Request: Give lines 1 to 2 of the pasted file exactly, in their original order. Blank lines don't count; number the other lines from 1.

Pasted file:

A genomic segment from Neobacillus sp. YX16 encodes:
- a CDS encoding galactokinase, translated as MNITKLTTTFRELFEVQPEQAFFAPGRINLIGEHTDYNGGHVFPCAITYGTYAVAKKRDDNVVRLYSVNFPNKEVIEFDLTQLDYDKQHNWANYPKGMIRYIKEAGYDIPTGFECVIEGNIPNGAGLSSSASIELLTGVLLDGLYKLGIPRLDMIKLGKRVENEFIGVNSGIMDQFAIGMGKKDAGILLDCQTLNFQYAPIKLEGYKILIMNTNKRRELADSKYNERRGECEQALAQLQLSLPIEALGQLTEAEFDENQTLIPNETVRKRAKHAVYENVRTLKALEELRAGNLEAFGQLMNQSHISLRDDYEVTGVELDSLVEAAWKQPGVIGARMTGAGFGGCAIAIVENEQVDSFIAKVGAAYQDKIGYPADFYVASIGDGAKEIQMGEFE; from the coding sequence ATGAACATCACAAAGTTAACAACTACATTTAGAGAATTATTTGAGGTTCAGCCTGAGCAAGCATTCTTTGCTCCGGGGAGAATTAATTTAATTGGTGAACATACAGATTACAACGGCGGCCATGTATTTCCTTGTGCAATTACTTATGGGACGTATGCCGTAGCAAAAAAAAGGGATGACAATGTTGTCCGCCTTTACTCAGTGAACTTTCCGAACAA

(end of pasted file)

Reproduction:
A genomic segment from Neobacillus sp. YX16 encodes:
- a CDS encoding galactokinase, translated as MNITKLTTTFRELFEVQPEQAFFAPGRINLIGEHTDYNGGHVFPCAITYGTYAVAKKRDDNVVRLYSVNFPNKEVIEFDLTQLDYDKQHNWANYPKGMIRYIKEAGYDIPTGFECVIEGNIPNGAGLSSSASIELLTGVLLDGLYKLGIPRLDMIKLGKRVENEFIGVNSGIMDQFAIGMGKKDAGILLDCQTLNFQYAPIKLEGYKILIMNTNKRRELADSKYNERRGECEQALAQLQLSLPIEALGQLTEAEFDENQTLIPNETVRKRAKHAVYENVRTLKALEELRAGNLEAFGQLMNQSHISLRDDYEVTGVELDSLVEAAWKQPGVIGARMTGAGFGGCAIAIVENEQVDSFIAKVGAAYQDKIGYPADFYVASIGDGAKEIQMGEFE; from the coding sequence ATGAACATCACAAAGTTAACAACTACATTTAGAGAATTATTTGAGGTTCAGCCTGAGCAAGCATTCTTTGCTCCGGGGAGAATTAATTTAATTGGTGAACATACAGATTACAACGGCGGCCATGTATTTCCTTGTGCAATTACTTATGGGACGTATGCCGTAGCAAAAAAAAGGGATGACAATGTTGTCCGCCTTTACTCAGTGAACTTTCCGAACAA